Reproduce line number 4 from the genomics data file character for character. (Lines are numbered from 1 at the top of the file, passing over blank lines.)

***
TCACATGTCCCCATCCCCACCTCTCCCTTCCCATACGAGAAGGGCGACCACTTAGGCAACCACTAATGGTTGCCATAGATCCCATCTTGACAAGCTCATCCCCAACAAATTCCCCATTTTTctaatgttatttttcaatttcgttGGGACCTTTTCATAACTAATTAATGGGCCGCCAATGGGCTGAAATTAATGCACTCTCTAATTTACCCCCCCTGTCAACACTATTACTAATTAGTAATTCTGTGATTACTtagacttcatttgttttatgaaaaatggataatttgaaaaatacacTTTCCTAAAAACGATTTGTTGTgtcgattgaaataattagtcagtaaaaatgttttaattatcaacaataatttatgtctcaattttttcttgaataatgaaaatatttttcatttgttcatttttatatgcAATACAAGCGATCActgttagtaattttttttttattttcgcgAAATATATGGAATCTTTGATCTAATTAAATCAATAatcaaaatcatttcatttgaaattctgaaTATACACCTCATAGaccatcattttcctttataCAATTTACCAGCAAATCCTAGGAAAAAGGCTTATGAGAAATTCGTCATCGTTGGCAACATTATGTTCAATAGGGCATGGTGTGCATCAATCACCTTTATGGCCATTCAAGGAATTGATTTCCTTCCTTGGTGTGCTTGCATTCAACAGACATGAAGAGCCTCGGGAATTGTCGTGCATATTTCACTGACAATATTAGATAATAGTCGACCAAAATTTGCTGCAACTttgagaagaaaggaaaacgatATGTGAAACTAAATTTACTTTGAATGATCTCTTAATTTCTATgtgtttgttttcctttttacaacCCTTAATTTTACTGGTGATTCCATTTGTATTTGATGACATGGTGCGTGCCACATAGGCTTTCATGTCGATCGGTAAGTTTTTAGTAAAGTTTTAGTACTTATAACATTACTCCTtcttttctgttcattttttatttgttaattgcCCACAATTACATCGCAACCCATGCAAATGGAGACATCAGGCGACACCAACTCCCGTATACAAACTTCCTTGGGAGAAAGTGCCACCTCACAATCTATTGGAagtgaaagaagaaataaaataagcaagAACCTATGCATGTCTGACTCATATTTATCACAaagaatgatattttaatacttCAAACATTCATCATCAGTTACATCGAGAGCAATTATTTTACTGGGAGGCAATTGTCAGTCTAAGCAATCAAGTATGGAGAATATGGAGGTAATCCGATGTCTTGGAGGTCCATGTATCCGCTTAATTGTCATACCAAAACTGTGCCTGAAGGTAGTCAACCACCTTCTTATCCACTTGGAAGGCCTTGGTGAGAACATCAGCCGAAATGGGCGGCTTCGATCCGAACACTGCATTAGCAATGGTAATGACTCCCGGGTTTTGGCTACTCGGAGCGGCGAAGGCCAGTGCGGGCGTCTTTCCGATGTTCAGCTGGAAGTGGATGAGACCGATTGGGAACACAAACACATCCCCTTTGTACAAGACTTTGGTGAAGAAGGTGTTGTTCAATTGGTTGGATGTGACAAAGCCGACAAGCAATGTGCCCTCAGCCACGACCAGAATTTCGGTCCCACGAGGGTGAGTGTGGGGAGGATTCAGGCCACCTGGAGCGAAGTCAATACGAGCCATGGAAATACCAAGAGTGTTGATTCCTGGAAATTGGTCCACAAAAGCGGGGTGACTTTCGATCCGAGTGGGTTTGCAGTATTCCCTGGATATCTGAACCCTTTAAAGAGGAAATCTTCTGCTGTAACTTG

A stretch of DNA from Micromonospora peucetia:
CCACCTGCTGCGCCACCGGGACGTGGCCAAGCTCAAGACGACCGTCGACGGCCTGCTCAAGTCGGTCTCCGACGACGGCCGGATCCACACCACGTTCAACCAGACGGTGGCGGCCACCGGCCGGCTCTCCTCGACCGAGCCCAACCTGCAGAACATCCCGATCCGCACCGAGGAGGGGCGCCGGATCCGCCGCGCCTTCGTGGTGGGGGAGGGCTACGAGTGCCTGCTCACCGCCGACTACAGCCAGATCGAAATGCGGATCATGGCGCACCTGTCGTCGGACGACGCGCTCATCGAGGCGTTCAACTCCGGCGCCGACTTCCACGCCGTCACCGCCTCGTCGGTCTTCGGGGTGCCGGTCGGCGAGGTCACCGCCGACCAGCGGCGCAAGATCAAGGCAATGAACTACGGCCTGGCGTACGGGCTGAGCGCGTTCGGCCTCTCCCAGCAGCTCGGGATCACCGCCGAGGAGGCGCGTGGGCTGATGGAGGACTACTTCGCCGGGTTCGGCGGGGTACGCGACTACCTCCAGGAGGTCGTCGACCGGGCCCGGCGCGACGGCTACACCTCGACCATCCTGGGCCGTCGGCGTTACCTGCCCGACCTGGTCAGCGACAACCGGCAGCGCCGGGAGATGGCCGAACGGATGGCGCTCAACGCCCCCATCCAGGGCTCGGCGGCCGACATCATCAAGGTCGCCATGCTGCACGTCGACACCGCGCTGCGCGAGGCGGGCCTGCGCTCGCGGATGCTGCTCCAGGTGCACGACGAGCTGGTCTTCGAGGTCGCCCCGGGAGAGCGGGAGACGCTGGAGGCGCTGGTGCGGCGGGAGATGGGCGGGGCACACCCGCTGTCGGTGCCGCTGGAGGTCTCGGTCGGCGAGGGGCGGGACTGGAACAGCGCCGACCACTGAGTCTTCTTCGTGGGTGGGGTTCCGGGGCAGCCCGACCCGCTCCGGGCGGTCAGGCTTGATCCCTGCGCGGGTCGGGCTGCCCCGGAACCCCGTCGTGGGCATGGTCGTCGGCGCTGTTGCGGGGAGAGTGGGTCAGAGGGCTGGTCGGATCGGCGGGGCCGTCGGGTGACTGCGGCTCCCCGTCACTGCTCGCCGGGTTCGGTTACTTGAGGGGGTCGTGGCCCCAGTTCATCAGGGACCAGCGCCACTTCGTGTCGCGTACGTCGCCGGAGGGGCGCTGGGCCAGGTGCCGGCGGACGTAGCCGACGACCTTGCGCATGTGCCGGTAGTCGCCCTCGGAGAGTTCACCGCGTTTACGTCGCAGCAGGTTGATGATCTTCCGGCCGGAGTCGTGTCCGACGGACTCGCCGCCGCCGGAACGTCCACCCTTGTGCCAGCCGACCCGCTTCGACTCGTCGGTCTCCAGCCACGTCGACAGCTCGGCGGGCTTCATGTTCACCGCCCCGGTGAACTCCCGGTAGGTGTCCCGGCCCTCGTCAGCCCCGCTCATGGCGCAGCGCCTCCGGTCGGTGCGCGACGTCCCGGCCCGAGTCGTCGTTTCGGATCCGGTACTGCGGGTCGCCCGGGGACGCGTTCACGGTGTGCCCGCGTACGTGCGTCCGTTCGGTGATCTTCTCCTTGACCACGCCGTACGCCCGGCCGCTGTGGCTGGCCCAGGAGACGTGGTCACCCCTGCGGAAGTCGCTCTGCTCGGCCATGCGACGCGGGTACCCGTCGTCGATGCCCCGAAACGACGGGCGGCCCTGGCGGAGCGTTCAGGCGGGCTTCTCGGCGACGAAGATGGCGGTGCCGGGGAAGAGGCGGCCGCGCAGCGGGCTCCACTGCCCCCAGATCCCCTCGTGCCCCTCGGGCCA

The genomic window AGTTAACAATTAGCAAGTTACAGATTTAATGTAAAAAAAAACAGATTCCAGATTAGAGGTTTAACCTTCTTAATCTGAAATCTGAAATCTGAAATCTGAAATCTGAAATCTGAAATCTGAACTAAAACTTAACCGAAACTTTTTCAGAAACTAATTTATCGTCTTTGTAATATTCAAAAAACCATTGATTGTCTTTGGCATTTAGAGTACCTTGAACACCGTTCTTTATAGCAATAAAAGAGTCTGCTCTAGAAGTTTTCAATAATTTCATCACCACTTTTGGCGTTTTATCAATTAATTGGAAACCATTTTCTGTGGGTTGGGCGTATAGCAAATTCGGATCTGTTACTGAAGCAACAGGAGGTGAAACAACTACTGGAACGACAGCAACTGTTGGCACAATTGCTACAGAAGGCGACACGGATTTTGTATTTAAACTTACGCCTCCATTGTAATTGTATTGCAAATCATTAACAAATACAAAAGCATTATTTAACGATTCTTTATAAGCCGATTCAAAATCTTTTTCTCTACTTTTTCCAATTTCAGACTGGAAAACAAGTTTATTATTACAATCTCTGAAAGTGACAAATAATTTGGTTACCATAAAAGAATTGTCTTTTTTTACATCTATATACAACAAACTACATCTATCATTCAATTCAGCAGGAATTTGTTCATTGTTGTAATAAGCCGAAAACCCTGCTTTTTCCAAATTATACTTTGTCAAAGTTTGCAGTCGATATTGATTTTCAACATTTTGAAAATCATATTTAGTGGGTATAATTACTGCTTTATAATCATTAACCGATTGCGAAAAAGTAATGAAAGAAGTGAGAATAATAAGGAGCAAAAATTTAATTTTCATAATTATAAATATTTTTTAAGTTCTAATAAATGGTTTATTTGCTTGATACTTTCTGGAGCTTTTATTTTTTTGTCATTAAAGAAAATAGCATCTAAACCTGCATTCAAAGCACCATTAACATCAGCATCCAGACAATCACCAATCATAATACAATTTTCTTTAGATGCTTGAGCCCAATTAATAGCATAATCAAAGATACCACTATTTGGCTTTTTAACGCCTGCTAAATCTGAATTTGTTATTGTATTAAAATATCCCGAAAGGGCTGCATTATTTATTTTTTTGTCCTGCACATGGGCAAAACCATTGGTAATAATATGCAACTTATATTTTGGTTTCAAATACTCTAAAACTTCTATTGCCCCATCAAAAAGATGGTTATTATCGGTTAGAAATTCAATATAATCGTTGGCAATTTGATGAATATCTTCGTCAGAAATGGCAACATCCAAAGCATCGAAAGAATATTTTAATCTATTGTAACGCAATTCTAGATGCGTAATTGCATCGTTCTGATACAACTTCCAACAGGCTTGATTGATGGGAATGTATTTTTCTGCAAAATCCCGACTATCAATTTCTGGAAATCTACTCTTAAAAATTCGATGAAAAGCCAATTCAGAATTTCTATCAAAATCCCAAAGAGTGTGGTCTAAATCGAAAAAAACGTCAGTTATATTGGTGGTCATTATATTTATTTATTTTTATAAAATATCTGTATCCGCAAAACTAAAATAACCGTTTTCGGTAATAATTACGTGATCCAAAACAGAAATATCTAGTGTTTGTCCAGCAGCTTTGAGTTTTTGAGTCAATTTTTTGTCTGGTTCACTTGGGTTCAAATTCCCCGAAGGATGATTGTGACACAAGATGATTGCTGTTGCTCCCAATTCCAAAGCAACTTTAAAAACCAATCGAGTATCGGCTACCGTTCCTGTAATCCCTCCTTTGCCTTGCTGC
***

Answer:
The genomic window AGTTAACAATTAGCAAGTTACAGATTTAATGTAAAAAAAAACAGATTCCAGATTAGAGGTTTAACCTTCTTAATCTGAAATCTGAAATCTGAAATCTGAAATCTGAAATCTGAAATCTGAACTAAAACTTAACCGAAACTTTTTCAGAAACTAATTTATCGTCTTTGTAATATTCAAAAAACCATTGATTGTCTTTGGCATTTAGAGTACCTTGAACACCGTTCTTTATAGCAATAAAAGAGTCTGCTCTAGAAGTTTTCAATAATTTCATCACCACTTTTGGCGTTTTATCAATTAATTGGAAACCATTTTCTGTGGGTTGGGCGTATAGCAAATTCGGATCTGTTACTGAAGCAACAGGAGGTGAAACAACTACTGGAACGACAGCAACTGTTGGCACAATTGCTACAGAAGGCGACACGGATTTTGTATTTAAACTTACGCCTCCATTGTAATTGTATTGCAAATCATTAACAAATACAAAAGCATTATTTAACGATTCTTTATAAGCCGATTCAAAATCTTTTTCTCTACTTTTTCCAATTTCAGACTGGAAAACAAGTTTATTATTACAATCTCTGAAAGTGACAAATAATTTGGTTACCATAAAAGAATTGTCTTTTTTTACATCTATATACAACAAACTACATCTATCATTCAATTCAGCAGGAATTTGTTCATTGTTGTAATAAGCCGAAAACCCTGCTTTTTCCAAATTATACTTTGTCAAAGTTTGCAGTCGATATTGATTTTCAACATTTTGAAAATCATATTTAGTGGGTATAATTACTGCTTTATAATCATTAACCGATTGCGAAAAAGTAATGAAAGAAGTGAGAATAATAAGGAGCAAAAATTTAATTTTCATAATTATAAATATTTTTTAAGTTCTAATAAATGGTTTATTTGCTTGATACTTTCTGGAGCTTTTATTTTTTTGTCATTAAAGAAAATAGCATCTAAACCTGCATTCAAAGCACCATTAACATCAGCATCCAGACAATCACCAATCATAATACAATTTTCTTTAGATGCTTGAGCCCAATTAATAGCATAATCAAAGATACCACTATTTGGCTTTTTAACGCCTGCTAAATCTGAATTTGTTATTGTATTAAAATATCCCGAAAGGGCTGCATTATTTATTTTTTTGTCCTGCACATGGGCAAAACCATTGGTAATAATATGCAACTTATATTTTGGTTTCAAATACTCTAAAACTTCTATTGCCCCATCAAAAAGATGGTTATTATCGGTTAGAAATTCAATATAATCGTTGGCAATTTGATGAATATCTTCGTCAGAAATGGCAACATCCAAAGCATCGAAAGAATATTTTAATCTATTGTAACGCAATTCTAGATGCGTAATTGCATCGTTCTGATACAACTTCCAACAGGCTTGATTGATGGGAATGTATTTTTCTGCAAAATCCCGACTATCAATTTCTGGAAATCTACTCTTAAAAATTCGATGAAAAGCCAATTCAGAATTTCTATCAAAATCCCAAAGAGTGTGGTCTAAATCGAAAAAAACGTCAGTTATATTGGTGGTCATTATATTTATTTATTTTTATAAAATATCTGTATCCGCAAAACTAAAATAACCGTTTTCGGTAATAATTACGTGATCCAAAACAGAAATATCTAGTGTTTGTCCAGCAGCTTTGAGTTTTTGAGTCAATTTTTTGTCTGGTTCACTTGGGTTCAAATTCCCCGAAGGATGATTGTGACACAAGATGATTGCTGTTGCTCCCAATTCCAAAGCAACTTTAAAAACCAATCGAGTATCGGCTACCGTTCCTGTAATCCCTCCTTTGCCTTGCTGC